BABEL directed by Alejandro González Iñárritu, written by Guillermo Arriaga, with Brad Pitt, Cate Blanchett, Gael García Bernal and Koji Yakusho. 143 minutes. A Paramount Vantage release. Subtitled. Opens Friday (November 3). For venues and times, see Movies, page 84. Rating: NNNNN
Cannes - Interviews at Cannes often happen over meals to save time, and it's always a trade-off. If your subject is distracted by the velvety salmon or bottomless champagne, he's also more likely to reveal telling character quirks in the presence of food. Alejandro González Iñárritu, for example, eats lunch just like a director.
Talking about Babel in the suitably cacophonous restaurant at the Martinez Hotel, the Mexican filmmaker immediately rejects the first dish he's offered.
"What is that?" he asks. "Fish? I will not have fish. I would love some soup. And can I have some cheese?"
As his handler scurries away to fetch off-the-menu soup and cheese, Iñárritu explains how deep down we are all the same.
"What makes us miserable is what brings us together," he says, reaching for a piece of bread. "What makes us happy is what makes us different."
Babel follows 21 Grams and Amores Perros in jutting together disparate shards of narrative to build an emotional whole. The plot swings from Morocco to Tokyo to the U.S.-Mexican border.
"But my point," Iñárritu insists, "is that it's not about what makes us different. What makes us sad really makes human beings attach to each other and empathize. We have two things that make us sad - the incapacity of being loved or feeling love, and the vulnerability of the ones we love. This is universal."
And so even though Babel dramatizes the blizzard of languages and experiences that separate us from one another, the moments Iñárritu values most in the film are, as he puts it, "very small ones." He cites an instance where Cate Blanchett's character touches her husband's (Brad Pitt) hand.
"The human touch doesn't lie or need language or translation," he says. "That's the point for me. Normally films try to make archetypes: Japanese, weirdos; Arabs, dangerous; Americans, superficial. In this film they are the same."
Iñárritu is a tall, imposing man who speaks every sentence with bracing conviction. Even his long hair screams sincerity. While critics have swarmed all over the kaleidoscopic plot structures he creates with writer Guillermo Arriaga, it's in fact the direct, post-ironic emotion that marks his films as 21st-century ones.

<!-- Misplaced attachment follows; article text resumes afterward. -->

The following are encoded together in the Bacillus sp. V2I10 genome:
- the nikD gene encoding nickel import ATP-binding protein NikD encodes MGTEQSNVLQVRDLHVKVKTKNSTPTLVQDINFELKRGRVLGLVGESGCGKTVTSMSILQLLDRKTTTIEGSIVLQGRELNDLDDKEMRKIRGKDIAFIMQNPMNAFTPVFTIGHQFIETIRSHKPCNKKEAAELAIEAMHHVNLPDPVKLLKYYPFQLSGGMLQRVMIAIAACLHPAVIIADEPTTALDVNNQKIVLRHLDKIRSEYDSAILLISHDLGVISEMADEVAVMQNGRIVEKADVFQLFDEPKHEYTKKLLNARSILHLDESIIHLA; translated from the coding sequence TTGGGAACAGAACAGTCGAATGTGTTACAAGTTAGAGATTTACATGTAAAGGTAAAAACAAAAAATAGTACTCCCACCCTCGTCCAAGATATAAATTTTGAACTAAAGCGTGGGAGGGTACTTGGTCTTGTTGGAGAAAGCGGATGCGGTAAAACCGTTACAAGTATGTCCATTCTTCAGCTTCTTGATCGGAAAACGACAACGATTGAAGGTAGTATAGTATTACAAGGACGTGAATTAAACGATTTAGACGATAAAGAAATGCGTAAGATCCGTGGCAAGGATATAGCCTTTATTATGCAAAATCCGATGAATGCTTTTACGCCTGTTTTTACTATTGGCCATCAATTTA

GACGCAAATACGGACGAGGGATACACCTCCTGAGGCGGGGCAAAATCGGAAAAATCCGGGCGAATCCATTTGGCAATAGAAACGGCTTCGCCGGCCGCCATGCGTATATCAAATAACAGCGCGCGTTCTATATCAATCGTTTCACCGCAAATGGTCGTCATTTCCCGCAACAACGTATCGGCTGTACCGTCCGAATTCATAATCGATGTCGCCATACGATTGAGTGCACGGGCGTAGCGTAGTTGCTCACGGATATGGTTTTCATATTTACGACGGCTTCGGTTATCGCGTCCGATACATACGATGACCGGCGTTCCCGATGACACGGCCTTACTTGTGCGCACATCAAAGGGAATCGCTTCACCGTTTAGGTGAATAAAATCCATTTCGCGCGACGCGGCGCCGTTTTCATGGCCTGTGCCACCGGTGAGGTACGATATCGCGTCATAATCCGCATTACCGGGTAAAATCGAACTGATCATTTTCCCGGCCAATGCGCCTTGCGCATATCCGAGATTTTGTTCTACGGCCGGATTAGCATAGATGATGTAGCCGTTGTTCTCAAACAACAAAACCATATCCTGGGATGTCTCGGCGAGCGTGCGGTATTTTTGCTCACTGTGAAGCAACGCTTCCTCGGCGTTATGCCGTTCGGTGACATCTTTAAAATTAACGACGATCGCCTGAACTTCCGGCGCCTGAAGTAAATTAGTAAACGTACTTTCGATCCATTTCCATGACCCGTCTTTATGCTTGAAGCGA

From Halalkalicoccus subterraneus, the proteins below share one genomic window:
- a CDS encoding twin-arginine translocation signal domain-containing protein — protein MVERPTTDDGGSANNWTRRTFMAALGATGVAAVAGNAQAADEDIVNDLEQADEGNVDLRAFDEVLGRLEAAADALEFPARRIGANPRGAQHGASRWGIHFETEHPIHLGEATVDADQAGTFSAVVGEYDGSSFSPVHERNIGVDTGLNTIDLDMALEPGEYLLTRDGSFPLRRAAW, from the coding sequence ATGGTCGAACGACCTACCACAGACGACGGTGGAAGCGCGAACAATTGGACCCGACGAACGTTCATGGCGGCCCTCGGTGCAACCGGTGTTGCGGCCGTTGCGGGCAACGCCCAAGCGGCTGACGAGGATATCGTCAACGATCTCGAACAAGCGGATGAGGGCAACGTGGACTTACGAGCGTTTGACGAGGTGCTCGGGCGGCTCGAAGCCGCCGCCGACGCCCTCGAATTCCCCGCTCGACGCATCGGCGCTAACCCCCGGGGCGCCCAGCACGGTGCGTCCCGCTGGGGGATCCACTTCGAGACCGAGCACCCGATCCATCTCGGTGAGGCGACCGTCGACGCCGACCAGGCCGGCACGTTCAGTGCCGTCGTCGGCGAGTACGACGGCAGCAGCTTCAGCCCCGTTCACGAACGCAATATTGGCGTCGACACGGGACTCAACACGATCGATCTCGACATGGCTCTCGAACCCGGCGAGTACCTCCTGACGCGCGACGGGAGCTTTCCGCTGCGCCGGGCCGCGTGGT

"Art should create catharsis," he says simply. "It should create interior emotional movement. If you're not able to do that, then it fails as a piece of art. That's what I'm looking to do when I make a film." He adds as an afterthought, "...without being manipulative or melodramatic."
While Babel still dazzles with its polynarrative leaps - a trend that's been building since Traffic and now has Paul Haggis (Crash) and Stephen Gaghan (Syriana) as its American champions - Iñárritu feels he's toned down the dicing and slicing.
"There was not as much need for this story to be told in a fragmented way," he says. "Watching a film is already a very fragmented emotional experience. I didn't want to distract people with the mental exercise of putting together the story. Already the different languages and countries made it complicated."
Instead of fish, Iñárritu decides on steak, but he has a hard time telling the waiter how he wants it cooked.
"Almost well done," he fumbles. "How do you say that?"
BABEL (Alejandro González Iñárritu) Rating: NNNN
Babel interlocks four stories set in Morocco, Japan, California and Mexico to come to the unshocking conclusions that every action has consequences and communication is hard.
Brad Pitt and Cate Blanchett play a couple who suffer a bad accident in the African desert, but star power is subsumed into virtuoso filmmaking, as Iñárritu (21 Grams, Amores Perros) swoops his camera in and out of the lives of characters scattered across three continents.
Because his films guarantee maximum emotional impact, Babel is sure to leave most viewers thrilled and drained. There might also be a third, delayed side effect - indifference. Strip away Iñárritu's breathtaking style and skill and Babel ain't deep. But, then, deep ain't the only road to catharsis.